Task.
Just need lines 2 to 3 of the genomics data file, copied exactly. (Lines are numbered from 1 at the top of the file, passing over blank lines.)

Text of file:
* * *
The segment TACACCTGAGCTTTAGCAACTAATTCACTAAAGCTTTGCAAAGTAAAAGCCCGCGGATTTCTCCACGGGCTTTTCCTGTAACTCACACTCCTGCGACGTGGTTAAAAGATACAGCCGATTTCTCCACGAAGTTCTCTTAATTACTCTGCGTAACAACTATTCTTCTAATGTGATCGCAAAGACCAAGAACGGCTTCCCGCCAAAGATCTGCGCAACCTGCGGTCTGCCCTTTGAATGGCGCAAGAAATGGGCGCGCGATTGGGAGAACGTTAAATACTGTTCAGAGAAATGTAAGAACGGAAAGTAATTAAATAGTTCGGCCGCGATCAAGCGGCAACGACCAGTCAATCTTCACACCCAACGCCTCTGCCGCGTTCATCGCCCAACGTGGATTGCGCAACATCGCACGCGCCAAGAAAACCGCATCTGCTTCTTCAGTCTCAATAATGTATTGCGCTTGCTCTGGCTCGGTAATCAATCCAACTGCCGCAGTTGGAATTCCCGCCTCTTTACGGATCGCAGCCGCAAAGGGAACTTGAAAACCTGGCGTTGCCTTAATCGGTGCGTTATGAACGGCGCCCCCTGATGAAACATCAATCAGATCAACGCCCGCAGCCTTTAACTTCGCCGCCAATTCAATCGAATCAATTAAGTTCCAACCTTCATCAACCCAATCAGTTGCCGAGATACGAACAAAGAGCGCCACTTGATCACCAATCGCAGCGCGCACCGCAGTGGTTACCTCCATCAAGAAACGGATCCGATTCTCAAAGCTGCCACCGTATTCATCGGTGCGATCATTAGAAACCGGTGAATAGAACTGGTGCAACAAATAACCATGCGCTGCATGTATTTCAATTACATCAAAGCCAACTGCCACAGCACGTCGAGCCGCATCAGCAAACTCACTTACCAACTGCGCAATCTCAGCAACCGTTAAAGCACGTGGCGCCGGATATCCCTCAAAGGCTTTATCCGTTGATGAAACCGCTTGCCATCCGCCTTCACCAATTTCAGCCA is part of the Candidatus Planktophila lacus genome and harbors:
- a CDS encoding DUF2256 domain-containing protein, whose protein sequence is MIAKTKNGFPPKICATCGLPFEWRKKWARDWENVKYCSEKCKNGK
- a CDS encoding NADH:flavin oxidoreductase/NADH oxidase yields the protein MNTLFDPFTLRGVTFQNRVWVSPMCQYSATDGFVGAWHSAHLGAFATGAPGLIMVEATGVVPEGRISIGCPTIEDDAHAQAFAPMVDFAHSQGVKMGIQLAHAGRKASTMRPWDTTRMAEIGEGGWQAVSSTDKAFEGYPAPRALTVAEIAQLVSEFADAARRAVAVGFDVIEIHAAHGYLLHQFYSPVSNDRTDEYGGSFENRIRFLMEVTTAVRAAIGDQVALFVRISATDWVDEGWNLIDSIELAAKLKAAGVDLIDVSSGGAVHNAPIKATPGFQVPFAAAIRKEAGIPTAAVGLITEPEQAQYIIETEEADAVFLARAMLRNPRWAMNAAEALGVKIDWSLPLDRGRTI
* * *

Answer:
- a CDS encoding DUF2256 domain-containing protein, whose protein sequence is MIAKTKNGFPPKICATCGLPFEWRKKWARDWENVKYCSEKCKNGK
- a CDS encoding NADH:flavin oxidoreductase/NADH oxidase yields the protein MNTLFDPFTLRGVTFQNRVWVSPMCQYSATDGFVGAWHSAHLGAFATGAPGLIMVEATGVVPEGRISIGCPTIEDDAHAQAFAPMVDFAHSQGVKMGIQLAHAGRKASTMRPWDTTRMAEIGEGGWQAVSSTDKAFEGYPAPRALTVAEIAQLVSEFADAARRAVAVGFDVIEIHAAHGYLLHQFYSPVSNDRTDEYGGSFENRIRFLMEVTTAVRAAIGDQVALFVRISATDWVDEGWNLIDSIELAAKLKAAGVDLIDVSSGGAVHNAPIKATPGFQVPFAAAIRKEAGIPTAAVGLITEPEQAQYIIETEEADAVFLARAMLRNPRWAMNAAEALGVKIDWSLPLDRGRTI